Augustus' great physical strength earned him the nicknames "the Strong", "the Saxon Hercules" and "Iron-Hand". He liked to show that he lived up to his name by breaking horseshoes with his bare hands and engaging in fox tossing by holding the end of his sling with just one finger while two of the strongest men in his court held the other end.
As Elector of Saxony, he is perhaps best remembered as a patron of the arts and architecture. He established the Saxon capital of Dresden as a major cultural centre, attracting artists from across Europe to his court. Augustus also amassed an impressive art collection and built lavish baroque palaces in Dresden and Warsaw.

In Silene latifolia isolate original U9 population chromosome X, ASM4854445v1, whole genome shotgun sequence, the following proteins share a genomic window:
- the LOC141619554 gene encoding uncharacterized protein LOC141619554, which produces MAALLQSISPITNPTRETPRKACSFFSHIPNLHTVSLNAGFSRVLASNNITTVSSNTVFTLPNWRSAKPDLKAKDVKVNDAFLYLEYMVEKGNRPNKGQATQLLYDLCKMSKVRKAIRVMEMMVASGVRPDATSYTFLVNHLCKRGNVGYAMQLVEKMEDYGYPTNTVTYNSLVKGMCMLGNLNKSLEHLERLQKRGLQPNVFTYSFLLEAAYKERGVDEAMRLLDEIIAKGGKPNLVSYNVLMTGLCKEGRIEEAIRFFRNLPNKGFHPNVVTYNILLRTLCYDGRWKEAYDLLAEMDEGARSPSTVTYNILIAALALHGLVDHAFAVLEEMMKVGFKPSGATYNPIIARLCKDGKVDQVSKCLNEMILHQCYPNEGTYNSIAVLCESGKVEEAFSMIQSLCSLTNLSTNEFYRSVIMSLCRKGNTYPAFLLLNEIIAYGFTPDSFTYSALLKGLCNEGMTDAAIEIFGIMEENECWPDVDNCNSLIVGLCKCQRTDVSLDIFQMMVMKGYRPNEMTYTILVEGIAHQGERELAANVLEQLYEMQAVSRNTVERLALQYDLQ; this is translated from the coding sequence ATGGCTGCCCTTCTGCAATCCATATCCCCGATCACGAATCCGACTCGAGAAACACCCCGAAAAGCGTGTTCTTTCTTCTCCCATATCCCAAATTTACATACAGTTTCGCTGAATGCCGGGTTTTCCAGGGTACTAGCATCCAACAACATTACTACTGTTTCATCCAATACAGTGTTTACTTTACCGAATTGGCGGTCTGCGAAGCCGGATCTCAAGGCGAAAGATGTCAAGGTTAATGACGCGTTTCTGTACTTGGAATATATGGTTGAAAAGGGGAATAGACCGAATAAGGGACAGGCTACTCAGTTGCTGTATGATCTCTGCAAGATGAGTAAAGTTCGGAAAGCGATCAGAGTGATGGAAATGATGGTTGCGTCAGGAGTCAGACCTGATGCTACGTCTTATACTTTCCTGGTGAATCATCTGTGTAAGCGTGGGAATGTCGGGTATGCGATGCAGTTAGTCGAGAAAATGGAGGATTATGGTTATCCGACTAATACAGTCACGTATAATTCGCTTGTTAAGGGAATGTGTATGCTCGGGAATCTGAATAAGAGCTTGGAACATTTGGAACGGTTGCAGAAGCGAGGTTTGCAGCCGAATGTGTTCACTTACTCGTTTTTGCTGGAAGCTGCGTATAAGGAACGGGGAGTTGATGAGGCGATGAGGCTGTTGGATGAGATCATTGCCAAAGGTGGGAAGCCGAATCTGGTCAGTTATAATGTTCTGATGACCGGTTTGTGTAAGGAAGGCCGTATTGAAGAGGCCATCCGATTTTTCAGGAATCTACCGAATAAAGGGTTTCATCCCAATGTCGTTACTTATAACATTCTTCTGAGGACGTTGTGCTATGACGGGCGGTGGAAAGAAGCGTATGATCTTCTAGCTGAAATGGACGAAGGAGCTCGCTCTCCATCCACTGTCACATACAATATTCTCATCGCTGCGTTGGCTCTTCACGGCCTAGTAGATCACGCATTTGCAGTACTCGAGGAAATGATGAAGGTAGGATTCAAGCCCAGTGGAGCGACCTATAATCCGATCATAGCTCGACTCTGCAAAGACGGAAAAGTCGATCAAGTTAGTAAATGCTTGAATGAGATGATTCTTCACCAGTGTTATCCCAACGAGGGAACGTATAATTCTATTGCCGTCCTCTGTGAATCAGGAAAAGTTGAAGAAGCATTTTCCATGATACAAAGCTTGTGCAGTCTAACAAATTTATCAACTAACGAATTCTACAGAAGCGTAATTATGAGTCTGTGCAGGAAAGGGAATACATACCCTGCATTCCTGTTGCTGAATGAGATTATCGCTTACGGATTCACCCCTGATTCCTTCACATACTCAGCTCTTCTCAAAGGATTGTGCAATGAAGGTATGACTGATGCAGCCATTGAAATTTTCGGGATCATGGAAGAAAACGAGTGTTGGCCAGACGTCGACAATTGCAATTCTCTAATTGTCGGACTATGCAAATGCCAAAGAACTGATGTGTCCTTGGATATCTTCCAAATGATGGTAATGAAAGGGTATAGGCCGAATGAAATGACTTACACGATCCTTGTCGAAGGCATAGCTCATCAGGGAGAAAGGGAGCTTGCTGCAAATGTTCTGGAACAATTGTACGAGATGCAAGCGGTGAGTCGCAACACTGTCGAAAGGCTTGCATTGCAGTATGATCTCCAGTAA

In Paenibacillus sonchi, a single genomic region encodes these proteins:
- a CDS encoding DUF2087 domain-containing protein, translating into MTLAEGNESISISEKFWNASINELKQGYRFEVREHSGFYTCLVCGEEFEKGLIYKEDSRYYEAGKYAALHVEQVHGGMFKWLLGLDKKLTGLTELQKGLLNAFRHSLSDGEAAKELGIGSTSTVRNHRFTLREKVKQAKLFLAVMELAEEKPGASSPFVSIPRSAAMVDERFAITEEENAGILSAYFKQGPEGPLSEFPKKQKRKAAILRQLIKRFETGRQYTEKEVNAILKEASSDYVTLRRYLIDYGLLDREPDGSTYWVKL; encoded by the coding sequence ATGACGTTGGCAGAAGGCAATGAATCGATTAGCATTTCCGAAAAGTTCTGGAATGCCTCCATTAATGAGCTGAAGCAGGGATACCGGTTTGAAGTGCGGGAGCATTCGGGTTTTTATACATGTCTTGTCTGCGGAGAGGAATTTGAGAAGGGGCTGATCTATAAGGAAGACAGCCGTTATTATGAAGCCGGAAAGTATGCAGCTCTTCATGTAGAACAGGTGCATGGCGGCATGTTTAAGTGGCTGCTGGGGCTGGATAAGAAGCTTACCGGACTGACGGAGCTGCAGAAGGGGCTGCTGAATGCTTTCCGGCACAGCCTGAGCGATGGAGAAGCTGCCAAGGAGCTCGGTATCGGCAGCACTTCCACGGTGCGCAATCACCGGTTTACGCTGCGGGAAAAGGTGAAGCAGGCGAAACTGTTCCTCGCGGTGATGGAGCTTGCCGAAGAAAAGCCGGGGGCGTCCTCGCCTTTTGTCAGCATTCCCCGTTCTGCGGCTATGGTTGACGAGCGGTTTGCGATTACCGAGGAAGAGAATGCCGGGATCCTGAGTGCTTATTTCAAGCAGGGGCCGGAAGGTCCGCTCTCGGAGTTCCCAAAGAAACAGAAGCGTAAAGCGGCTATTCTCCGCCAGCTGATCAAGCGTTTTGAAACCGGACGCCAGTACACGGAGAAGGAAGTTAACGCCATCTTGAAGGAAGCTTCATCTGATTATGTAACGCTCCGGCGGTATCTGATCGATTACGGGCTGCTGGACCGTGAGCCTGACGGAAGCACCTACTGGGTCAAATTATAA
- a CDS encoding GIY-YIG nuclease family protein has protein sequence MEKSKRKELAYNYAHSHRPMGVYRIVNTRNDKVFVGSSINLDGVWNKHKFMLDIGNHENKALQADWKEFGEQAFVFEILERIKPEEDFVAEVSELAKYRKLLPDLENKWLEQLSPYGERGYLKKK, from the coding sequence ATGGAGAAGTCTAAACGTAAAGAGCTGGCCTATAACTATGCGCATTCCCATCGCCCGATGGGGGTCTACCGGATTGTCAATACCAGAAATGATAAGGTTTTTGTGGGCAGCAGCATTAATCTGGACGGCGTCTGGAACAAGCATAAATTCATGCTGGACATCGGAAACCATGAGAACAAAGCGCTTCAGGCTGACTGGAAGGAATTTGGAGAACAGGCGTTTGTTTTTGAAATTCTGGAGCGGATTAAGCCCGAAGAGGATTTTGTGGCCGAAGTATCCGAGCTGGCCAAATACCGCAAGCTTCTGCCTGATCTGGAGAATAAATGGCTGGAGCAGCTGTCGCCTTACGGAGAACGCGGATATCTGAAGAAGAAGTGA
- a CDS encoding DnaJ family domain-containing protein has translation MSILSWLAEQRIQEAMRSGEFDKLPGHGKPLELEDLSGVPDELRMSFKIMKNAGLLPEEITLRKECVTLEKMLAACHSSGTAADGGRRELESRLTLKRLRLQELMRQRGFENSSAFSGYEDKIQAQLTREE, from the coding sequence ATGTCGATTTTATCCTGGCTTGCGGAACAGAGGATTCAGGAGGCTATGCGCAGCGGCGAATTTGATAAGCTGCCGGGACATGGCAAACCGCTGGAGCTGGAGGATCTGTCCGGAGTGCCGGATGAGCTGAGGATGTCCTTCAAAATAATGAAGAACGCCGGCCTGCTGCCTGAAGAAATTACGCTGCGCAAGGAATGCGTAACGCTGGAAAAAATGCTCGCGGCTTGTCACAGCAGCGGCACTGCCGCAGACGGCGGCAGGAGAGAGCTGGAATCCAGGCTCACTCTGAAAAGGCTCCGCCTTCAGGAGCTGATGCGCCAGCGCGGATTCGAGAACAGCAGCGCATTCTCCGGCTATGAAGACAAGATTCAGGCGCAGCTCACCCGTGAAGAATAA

His reigns brought Poland some troubled times. He led the Polish-Lithuanian Commonwealth in the Great Northern War, which led to the Russian Empire strengthening its influence in Europe, especially within Poland. His main pursuit was bolstering royal power in the Commonwealth, characterized by broad decentralization in comparison with other European monarchies. He tried to accomplish this goal using foreign powers and thus destabilized the state.
Augustus was born in Dresden on 12 May 1670, the younger son of the Elector Johann Georg III and Anne Sophie of Denmark. As the second son, Augustus had no expectation of inheriting the electorate, since his older brother, Johann Georg IV, assumed the post after the death of their father on 12 September 1691. Augustus was well educated, and spent some years in travel and in fighting against France.